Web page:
The coming year will be the year that tablets go from niche to normal in small and midsize business environments, as the improving functionality and uber-portability of the devices make them a viable, reliable computing option for business users. With Microsoft joining Apple (and its rumored second-generation iPad), Samsung, Dell, and other key players in the market, the tablet wars will likely get vicious and put downward pressure on prices -- music to the ears of cost-conscious SMBs.
The popularity of SMB as a buzzword in its own right will grow with a certain amount of irony, too, as its definition blurs and the market becomes increasingly segmented. As owners and IT managers gear up for what many feel will be a better overall year for businesses of all sizes, here are 10 forecasts for the next 12 months.
CES Tablet Extravaganza: Motorola, RIM, Toshiba & Asus Stand Out
Smartphone adoption among consumers and businesses alike will continue to rocket ahead, and as both user pools grow more sophisticated, so will location-based marketing. Services such as Foursquare, Yelp, and Gowalla have already been joined in the fray by players with deep pockets like Google and Visa. SMBs will embrace the marketing channel in mainstream numbers in 2011.
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The now-widespread options in both hardware and applications will usher in the mainstream reality of the mobile business, especially among smaller firms. Smartphones, tablets, maturing business applications, and cloud computing mean companies are no longer tied to a physical location and make SMBs more agile than ever. 2011 is the year when mobility morphs into standard business operating procedure.
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To be sure, expect to see the cloud in heavy rotation in marketing and advertising by vendors. But for SMBs, cloud will stop being a buzzword and simply be a routine part of getting things done. This could prove especially true for the software as a service (SaaS) industry, where smaller companies have driven adoption at twice the rate of their big business counterparts.
Cloud Security Pros And Cons
Speaking of buzzwords, expect to hear "SMB" and all of its variations -- small, medium, smaller, midsize, etc. -- early and often in 2011. The term will be an increasingly used by vendors, marketers, government -- and, yes, the media -- in the New Year as the economy continues its return from the dark days of recession and business spending picks up. The SMB label comes with malleable definitions that can suit an equally wide range of interests, good and bad, making it a favorite to drop into sound bites and sales pitches.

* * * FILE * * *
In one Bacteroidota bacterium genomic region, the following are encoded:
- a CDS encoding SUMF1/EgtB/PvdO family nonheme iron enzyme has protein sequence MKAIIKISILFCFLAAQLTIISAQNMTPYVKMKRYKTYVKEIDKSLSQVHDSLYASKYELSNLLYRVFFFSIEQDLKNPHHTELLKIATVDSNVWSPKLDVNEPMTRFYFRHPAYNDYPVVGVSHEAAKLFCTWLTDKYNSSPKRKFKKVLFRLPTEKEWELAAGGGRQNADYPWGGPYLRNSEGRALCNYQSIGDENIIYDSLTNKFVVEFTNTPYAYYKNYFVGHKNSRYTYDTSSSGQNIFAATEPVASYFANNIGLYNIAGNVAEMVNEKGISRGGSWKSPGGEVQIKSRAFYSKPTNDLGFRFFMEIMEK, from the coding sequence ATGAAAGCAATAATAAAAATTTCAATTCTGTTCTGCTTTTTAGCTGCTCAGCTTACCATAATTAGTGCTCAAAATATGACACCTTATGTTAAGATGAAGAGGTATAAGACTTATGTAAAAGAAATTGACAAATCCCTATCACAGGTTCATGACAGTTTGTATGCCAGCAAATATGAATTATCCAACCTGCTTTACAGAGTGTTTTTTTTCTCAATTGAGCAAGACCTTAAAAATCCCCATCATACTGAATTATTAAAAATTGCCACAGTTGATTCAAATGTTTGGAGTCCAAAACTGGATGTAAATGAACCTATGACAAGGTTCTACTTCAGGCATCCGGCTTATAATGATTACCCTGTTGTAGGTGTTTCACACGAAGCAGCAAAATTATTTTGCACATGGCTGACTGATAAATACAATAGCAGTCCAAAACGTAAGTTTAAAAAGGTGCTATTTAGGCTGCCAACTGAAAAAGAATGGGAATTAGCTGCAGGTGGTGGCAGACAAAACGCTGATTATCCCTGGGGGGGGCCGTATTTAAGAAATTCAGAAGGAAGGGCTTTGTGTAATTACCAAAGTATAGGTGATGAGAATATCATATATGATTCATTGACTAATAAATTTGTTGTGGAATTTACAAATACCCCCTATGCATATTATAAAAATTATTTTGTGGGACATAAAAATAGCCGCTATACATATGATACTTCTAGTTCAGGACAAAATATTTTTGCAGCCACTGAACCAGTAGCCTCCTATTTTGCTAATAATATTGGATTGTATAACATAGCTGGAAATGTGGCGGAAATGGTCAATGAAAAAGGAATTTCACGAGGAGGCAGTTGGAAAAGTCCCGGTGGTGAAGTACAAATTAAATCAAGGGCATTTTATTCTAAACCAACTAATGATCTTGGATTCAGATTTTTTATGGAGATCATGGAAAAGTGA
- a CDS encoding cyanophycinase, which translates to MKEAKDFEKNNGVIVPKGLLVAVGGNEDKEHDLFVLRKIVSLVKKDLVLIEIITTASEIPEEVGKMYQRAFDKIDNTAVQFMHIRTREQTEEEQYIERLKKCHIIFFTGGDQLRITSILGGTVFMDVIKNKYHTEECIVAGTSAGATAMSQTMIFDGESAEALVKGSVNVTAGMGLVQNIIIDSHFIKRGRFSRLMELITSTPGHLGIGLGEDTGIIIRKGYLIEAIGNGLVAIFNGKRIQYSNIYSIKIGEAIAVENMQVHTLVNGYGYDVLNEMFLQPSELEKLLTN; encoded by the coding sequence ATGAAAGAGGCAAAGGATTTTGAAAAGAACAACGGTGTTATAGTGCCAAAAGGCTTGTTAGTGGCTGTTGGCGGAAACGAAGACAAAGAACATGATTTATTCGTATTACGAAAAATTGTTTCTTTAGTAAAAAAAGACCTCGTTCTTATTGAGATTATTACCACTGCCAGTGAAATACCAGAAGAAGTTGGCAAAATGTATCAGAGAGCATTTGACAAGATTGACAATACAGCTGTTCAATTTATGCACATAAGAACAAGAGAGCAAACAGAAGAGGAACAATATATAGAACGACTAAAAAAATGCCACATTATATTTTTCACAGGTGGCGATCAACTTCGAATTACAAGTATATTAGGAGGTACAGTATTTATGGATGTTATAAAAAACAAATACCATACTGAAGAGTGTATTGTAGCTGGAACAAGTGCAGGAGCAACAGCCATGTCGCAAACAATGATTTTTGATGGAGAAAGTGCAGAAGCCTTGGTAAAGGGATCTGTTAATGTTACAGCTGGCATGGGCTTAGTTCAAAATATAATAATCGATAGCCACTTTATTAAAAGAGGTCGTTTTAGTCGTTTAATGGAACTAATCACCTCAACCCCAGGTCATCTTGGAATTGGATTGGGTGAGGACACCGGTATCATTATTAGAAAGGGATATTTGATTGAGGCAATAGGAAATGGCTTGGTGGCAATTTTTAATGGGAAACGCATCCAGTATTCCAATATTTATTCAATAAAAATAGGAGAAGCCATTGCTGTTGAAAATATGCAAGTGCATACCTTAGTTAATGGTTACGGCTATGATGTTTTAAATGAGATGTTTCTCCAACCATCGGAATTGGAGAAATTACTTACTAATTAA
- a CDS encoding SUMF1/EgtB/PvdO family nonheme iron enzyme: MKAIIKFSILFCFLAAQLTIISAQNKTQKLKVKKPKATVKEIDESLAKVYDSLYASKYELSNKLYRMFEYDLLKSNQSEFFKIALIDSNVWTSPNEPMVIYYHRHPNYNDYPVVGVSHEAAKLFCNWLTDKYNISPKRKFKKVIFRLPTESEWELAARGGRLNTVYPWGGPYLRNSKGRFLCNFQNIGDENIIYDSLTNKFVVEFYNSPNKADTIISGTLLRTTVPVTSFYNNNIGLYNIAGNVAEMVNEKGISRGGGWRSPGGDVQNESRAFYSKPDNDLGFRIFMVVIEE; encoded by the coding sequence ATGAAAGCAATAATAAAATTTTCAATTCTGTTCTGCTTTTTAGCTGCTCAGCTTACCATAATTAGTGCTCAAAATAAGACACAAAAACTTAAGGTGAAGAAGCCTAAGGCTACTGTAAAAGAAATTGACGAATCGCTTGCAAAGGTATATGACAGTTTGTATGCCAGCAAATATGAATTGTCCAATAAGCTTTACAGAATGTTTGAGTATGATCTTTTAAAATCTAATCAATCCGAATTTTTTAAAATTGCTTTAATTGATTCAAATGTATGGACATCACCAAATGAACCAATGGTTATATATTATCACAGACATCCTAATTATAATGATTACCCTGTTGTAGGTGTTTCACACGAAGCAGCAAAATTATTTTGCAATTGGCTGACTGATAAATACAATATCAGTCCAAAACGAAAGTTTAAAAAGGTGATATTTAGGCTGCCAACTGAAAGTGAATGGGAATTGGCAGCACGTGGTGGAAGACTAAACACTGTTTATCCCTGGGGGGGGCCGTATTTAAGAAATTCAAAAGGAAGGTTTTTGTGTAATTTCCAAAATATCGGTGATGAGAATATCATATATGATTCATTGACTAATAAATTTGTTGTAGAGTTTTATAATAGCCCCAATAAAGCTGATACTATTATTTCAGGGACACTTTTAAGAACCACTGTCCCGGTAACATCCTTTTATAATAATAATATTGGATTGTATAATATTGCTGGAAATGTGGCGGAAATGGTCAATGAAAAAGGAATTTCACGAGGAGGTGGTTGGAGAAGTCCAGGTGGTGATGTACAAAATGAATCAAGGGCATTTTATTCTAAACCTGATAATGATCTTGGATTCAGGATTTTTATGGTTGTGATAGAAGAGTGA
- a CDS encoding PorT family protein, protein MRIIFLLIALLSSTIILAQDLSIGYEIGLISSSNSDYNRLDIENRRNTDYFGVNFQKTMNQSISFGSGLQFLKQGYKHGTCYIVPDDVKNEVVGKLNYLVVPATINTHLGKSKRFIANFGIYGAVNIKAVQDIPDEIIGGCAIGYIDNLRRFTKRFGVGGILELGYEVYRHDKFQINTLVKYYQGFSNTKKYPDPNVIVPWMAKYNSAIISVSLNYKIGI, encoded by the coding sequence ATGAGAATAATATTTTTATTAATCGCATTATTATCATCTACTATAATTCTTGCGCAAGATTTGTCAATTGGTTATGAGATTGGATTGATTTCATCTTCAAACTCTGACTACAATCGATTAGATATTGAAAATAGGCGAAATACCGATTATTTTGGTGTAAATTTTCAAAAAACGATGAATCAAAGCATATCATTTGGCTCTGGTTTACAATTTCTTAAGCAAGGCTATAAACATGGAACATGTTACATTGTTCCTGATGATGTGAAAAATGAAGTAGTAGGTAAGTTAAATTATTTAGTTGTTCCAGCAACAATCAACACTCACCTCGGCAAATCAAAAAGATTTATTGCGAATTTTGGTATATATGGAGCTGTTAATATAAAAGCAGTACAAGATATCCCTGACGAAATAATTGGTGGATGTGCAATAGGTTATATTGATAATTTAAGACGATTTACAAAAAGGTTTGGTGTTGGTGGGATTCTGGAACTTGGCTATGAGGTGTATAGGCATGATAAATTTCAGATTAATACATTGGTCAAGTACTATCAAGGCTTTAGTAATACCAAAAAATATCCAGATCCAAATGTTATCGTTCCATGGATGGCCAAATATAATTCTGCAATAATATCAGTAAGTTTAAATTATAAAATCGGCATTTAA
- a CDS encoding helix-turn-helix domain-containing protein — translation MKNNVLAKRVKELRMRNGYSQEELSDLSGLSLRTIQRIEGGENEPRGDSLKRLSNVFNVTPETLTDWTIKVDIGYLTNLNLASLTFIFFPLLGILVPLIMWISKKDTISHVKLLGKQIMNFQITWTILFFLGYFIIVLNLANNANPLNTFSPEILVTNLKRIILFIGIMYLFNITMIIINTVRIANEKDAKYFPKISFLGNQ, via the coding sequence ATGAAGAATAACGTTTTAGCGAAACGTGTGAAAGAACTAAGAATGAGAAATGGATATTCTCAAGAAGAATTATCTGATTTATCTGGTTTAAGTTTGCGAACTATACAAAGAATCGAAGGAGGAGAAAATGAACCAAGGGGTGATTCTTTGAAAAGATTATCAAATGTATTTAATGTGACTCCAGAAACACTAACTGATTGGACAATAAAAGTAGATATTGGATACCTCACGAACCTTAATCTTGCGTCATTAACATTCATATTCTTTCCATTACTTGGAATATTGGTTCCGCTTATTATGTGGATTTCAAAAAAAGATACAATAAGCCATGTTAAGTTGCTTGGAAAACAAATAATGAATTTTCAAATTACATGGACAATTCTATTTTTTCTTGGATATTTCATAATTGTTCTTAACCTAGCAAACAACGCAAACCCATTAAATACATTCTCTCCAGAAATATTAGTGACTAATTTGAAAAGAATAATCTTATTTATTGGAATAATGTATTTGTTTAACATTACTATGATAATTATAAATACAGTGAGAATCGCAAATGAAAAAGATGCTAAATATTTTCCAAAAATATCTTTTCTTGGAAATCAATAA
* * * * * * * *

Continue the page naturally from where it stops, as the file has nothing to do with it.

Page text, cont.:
SMBs Do Software Different
Expect SMBs to set out on the potentially rough road to Windows 7 en masse in 2011 -- especially those businesses that skipped Vista (In other words, most of them). The clock is ticking on XP's support lifecycle, which ends in 2014. With migration projects likely to run long-term, the calendar -- and fear of its rapidly turning pages -- will spur action, with Office 2010 deployments to follow suit.
Top 10 Microsoft Stories Of 2010
The recession was declared over in 2010, but it didn't often feel that way in the trenches. 2011 is shaping up to be a better year for everyone -- in other words, the year when theory meets reality in terms of economic recovery. Smaller firms will begin investing more in their IT infrastructures; though don't expect a gold rush. SMBs know better than to begin partying like its 1999, and will make smart, methodical spending decisions, and so expect a deliberate uptick over the course of the year.
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Smaller companies will move in larger numbers toward virtualizing their hardware needs, particularly for servers and storage. SMBs will continue to drive the shift, as virtualization helps them achieve their IT goals -- from budget to mobility to security, and everything in between.
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Figuring out the different segments of the SMB market can be a lot like figuring out drink sizes at a coffeehouse, only with a lot more at stake. The distinction between small and midsize businesses alone, for example, will become increasingly harder to detect in 2011. That might produce some interesting inconsistencies in the IT marketplace -- one vendor's small might be another's enterprise -- but that may not be a bad thing for true SMBs, as access to technology and related services continues to grow in their favor as a result.
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Social media moved from sidelines to midfield in 2010, but SMBs were still just dipping their toes in the water. They'll dive in head-first in 2011, achieving greater comfort levels with the various platforms and beginning to truly unlock the cost efficiencies and marketing upside that drew them to social sites in the first place.